Africa

The Kalahari Desert is a difficult place to survive -- but it's bursting with life

By Rebecca Cairns, CNN

Updated 3:29 AM ET, Thu July 9, 2020
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The Kalahari Desert spans the borders of Botswana, Namibia and South Africa. During the summer, temperatures soar to 40°C (104°F) but in winter, it can drop below freezing. Despite the harsh conditions, many animals have adapted to live there.
To survive in the Kalahari, the gemsbok -- a large antelope -- digs for water-storing plants and roots. It minimizes energy expenditure by slowing its metabolism and breathing, while special blood vessels in the brain act as a cooling mechanism.
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While desert elephants can drink up to 200 liters (52 gallons) in a single day, they can go for several days without water while searching out an oasis. Ranging across Namibia and the Kalahari Desert, these elephants have unusually large feet: it is thought this adaptation stops them sinking into the sand as they walk hundreds of kilometers in search of water. The herds are led by matriarchs which remember the locations of watering holes and underground water pools that are key to the elephants' survival. Christophe Courteau/Gamma-Rapho/Getty Images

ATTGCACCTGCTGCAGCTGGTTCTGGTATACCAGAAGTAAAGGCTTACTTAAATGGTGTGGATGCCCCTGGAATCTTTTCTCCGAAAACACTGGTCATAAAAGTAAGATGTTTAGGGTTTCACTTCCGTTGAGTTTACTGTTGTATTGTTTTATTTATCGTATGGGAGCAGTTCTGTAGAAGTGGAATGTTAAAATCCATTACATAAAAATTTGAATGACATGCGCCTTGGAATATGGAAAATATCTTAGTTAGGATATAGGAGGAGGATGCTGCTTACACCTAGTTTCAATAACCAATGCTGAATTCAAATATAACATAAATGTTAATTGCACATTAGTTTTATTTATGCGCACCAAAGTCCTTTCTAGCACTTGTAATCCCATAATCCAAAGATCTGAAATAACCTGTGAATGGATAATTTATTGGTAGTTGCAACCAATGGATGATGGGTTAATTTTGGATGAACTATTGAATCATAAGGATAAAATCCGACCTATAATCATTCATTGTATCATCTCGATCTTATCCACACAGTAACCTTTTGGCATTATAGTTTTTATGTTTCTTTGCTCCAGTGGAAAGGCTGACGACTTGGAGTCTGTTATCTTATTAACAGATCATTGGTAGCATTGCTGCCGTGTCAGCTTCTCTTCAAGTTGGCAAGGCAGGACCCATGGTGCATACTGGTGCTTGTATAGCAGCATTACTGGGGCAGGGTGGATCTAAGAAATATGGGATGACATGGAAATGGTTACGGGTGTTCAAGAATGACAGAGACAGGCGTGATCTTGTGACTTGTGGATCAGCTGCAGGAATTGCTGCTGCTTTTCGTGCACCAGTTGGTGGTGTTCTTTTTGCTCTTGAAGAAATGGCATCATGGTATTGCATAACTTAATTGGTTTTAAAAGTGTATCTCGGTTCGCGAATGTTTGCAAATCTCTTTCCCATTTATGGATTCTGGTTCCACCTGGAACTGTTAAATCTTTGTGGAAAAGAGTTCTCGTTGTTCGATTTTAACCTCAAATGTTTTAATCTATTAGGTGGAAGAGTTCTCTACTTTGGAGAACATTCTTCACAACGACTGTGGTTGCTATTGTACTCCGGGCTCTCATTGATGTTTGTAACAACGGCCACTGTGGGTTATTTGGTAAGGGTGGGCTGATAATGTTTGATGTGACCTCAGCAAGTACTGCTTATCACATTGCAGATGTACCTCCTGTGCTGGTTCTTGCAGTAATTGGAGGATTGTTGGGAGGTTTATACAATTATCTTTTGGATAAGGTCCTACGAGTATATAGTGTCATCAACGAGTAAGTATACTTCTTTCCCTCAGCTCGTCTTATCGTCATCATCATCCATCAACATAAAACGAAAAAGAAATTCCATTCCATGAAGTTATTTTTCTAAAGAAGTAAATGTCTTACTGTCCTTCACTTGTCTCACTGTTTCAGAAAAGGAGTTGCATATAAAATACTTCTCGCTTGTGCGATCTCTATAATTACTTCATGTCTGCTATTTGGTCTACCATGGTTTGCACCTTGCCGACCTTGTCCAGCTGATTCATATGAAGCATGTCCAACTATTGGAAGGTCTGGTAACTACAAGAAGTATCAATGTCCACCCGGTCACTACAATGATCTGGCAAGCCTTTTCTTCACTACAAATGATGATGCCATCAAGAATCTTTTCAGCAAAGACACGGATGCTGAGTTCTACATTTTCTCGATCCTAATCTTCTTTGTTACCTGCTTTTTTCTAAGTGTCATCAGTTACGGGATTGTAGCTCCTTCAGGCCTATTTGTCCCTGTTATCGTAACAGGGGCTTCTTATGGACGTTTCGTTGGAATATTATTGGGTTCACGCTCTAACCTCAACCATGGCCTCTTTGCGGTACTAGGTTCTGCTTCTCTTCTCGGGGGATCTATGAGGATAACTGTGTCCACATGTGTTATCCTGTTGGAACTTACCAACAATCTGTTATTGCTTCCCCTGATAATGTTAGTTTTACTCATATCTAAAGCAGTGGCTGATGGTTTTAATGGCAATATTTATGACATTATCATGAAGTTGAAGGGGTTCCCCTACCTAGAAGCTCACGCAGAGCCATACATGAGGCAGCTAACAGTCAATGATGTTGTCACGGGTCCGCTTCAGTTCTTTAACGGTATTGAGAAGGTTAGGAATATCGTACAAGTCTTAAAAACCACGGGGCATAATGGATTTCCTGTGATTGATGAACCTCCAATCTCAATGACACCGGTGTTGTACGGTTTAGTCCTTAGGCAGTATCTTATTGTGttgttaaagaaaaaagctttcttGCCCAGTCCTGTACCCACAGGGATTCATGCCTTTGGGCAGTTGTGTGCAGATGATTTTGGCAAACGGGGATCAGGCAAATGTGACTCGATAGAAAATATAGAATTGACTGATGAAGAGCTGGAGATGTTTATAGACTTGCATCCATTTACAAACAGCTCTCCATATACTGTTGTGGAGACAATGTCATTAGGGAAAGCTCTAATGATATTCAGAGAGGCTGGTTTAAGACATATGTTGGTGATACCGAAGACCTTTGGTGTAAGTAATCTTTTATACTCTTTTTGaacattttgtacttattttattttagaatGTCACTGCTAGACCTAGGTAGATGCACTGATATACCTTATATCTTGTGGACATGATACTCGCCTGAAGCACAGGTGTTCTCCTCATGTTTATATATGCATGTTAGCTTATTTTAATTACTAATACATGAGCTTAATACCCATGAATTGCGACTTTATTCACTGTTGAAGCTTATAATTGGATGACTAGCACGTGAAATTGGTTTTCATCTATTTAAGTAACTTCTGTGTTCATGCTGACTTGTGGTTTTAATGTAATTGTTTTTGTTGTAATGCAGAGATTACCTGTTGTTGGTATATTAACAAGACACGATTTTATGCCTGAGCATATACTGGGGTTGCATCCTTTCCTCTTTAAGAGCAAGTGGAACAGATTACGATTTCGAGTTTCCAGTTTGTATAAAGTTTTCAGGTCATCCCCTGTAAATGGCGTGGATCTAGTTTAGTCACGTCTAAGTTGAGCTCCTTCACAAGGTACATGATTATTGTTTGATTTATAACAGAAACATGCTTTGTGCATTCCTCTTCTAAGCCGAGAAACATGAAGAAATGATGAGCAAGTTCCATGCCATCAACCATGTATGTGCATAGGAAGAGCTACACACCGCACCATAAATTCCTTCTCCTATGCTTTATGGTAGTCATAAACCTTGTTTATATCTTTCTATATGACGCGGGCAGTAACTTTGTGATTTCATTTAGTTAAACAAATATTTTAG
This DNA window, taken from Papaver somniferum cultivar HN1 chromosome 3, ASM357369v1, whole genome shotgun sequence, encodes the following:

Competition for food is fierce in the Kalahari, and being at the top of the food chain doesn't make it any easier for cheetahs. A 2017 study found Kalahari cheetahs are lighter on average than cheetahs in other parts of Africa. Males feast mostly on young antelope, while female cheetahs opt for smaller mammals such as hare. Perhaps most surprisingly, the study found that they rarely consume water. Two female cheetahs, which were tracked for a month, were not seen drinking once. Shutterstock